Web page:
How Assignment of Rents Works in Florida

When an Asset Manager, Loan Portfolio Manager, Private Lender, or Investor lends money to someone else who is hoping to profit from a real estate property, they should find secure ways to help protect their investment. When you are putting your own livelihood on the line to fund a borrower, you want to make sure that your investment is protected. These last two years have taught us that all too well.

In Florida, one such protective measure is known as an Assignment of Rents. An Assignment of Rents allows the lender to collect the rent payments from the borrower’s tenants if the borrower has failed to pay their loan payments to the lender. This allows the lender another source of temporary income if the borrower defaults on their loan.

Typically, a lender gives a borrower a loan to help purchase a real estate property. The tenants of the real estate property, whether residential or commercial, pay rent to the borrower. In turn, the borrower makes regular loan payments to the lender to return their investment. When the borrower is failing to pay the lender themselves, an Assignment of Rents can result in a Court Order directing the borrower to turn over rents to the lender, or  skip the middle man altogether, and allow the lender to collect the rent payments directly from the tenants of the real estate property.

An Assignment of Rents is allowed in Florida under Florida Statute 697.07, but it does not happen automatically. The lender must include a provision for an Assignment of Rents in the mortgage or a separate Agreement. An Assignment of Rents cannot be assumed by itself without written acknowledgment.

There are two methods for enforcing an Assignment of Rents. The first is known as making a written demand to turn over all rents in possession of the borrower. This method involves sending a written notice to the borrower demanding rent payment be turned over to them. If the borrower does not then pay the lender, the lender generally proceeds to foreclose on the property. Again, to be successful, there has to be a borrower’s default and the written Notice sent to the borrower.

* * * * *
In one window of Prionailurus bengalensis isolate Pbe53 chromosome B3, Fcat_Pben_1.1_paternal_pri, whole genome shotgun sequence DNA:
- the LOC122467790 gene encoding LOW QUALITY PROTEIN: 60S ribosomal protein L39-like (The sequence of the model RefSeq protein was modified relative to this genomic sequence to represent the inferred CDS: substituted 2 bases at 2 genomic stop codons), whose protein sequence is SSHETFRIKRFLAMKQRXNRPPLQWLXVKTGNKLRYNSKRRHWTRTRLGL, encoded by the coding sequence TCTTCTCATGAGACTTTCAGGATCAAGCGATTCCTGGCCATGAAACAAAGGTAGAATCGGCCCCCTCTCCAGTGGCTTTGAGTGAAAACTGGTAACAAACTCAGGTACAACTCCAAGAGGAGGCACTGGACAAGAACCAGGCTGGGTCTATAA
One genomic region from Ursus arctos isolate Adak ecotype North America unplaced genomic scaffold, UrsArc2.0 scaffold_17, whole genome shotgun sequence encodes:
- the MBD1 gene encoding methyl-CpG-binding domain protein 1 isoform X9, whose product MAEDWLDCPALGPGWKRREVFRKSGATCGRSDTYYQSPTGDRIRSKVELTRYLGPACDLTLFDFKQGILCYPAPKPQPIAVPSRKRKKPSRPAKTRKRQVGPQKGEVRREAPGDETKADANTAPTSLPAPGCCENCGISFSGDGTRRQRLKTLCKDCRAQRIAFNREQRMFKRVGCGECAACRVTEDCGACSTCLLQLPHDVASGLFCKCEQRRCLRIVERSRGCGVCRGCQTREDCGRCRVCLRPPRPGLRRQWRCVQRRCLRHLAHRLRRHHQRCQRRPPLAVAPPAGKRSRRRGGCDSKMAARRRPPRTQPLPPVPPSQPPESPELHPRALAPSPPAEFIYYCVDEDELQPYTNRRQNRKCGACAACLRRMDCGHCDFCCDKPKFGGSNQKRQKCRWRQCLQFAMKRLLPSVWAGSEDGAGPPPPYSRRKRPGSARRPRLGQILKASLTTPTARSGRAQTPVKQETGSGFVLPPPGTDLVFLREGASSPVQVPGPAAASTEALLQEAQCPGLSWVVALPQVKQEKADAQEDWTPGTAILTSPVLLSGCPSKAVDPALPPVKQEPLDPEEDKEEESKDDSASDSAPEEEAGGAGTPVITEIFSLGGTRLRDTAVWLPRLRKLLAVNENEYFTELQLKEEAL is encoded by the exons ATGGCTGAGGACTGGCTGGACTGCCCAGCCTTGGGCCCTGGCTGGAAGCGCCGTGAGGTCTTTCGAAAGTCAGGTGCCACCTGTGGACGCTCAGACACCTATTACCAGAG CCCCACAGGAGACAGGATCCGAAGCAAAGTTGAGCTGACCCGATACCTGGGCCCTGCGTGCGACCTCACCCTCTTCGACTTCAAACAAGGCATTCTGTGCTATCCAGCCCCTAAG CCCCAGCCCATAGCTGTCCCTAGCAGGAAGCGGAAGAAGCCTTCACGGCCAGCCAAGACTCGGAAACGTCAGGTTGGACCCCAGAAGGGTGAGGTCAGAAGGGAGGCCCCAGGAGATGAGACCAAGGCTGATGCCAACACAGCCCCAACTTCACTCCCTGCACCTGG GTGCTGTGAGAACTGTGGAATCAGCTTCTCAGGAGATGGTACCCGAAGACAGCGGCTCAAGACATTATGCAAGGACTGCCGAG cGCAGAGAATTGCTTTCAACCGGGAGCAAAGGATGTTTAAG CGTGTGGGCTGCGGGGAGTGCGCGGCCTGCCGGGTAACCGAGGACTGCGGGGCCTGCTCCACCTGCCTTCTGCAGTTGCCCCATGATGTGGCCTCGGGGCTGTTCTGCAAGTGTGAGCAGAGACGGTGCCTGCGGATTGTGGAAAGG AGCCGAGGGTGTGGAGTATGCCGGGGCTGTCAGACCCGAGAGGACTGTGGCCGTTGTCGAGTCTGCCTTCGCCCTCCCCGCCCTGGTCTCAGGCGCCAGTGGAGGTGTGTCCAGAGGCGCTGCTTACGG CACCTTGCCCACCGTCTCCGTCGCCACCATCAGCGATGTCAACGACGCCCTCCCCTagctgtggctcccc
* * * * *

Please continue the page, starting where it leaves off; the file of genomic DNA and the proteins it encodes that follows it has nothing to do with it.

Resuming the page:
The second method of enforcement is within the context of a foreclosure action, where the lender files a Motion for Sequestration of Rents into the Court Registry. The lender asks the Court to sequester the rent payments from the borrower and pay them to the lender. The lender does not have to send a written notice or show proof of the default (Although, invariably, it is good practice to provide notice). The Statute requires the Court to expedite this action to give the lender a source of income throughout the lengthy foreclosure process.

An Assignment of Rents provides a lender with an added legal tool to protect real estate investments in Florida. While not the main thrust in a foreclosure action, you can utilize the leverage the sequestering the rents provide at the same time as other remedies to better assure the return on your investment remains intact once all legal proceedings have been concluded. If you are an Asset Manager, Loan Portfolio Manager, Private Lender, or Investor looking to see legal action in concert with protecting the return on your Florida real estate property, contact the Reyes Law Group today! We not only defend your investment, but preserve your rights and value your trust… every single day!

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Reyes Law Group

Reyes Law Group represents clients in a multi-disciplinary legal practice involving real estate transactions and litigation with a “footprint” that covers the State of Florida. Over the firm’s first 10 years, Reyes Law Group has closed over $100M in commercial closings, representing buyers and sellers in contract negotiations, due diligence, and the related title review and policy issuance related to closings. In litigation, the firm has commercial litigation experience focused on prosecuting or defending claims such as breach of contracts, partition actions, trade secret violations, and breach of non-competes. However, our firm’s MAIN FOCUS is assisting asset and loan portfolio managers, investors and private lenders with a “ 4-PILLAR APPROACH” to the legal challenges they face with non-performing assets: 1) LOAN WORKOUTS; 2) COMMERCIAL FORECLOSURES (across the State of Florida); 3) COMMERCIAL EVICTIONS; and 4) REO COMMERCIAL CLOSINGS.30+ years’ legal experience means - WE CAN HELP!

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